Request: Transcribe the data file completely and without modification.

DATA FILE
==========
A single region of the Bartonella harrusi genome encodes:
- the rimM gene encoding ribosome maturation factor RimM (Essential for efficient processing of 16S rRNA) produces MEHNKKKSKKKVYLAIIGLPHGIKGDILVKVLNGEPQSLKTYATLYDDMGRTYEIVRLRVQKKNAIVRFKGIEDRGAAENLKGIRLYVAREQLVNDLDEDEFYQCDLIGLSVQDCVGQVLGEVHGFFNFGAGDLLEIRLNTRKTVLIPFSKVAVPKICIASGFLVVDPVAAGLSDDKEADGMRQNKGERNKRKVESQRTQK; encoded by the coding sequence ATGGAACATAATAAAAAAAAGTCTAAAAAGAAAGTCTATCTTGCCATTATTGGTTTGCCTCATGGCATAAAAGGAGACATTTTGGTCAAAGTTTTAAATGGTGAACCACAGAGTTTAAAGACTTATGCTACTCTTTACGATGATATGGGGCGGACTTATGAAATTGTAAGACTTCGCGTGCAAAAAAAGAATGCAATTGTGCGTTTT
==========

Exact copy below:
A single region of the Bartonella harrusi genome encodes:
- the rimM gene encoding ribosome maturation factor RimM (Essential for efficient processing of 16S rRNA) produces MEHNKKKSKKKVYLAIIGLPHGIKGDILVKVLNGEPQSLKTYATLYDDMGRTYEIVRLRVQKKNAIVRFKGIEDRGAAENLKGIRLYVAREQLVNDLDEDEFYQCDLIGLSVQDCVGQVLGEVHGFFNFGAGDLLEIRLNTRKTVLIPFSKVAVPKICIASGFLVVDPVAAGLSDDKEADGMRQNKGERNKRKVESQRTQK; encoded by the coding sequence ATGGAACATAATAAAAAAAAGTCTAAAAAGAAAGTCTATCTTGCCATTATTGGTTTGCCTCATGGCATAAAAGGAGACATTTTGGTCAAAGTTTTAAATGGTGAACCACAGAGTTTAAAGACTTATGCTACTCTTTACGATGATATGGGGCGGACTTATGAAATTGTAAGACTTCGCGTGCAAAAAAAGAATGCAATTGTGCGTTTT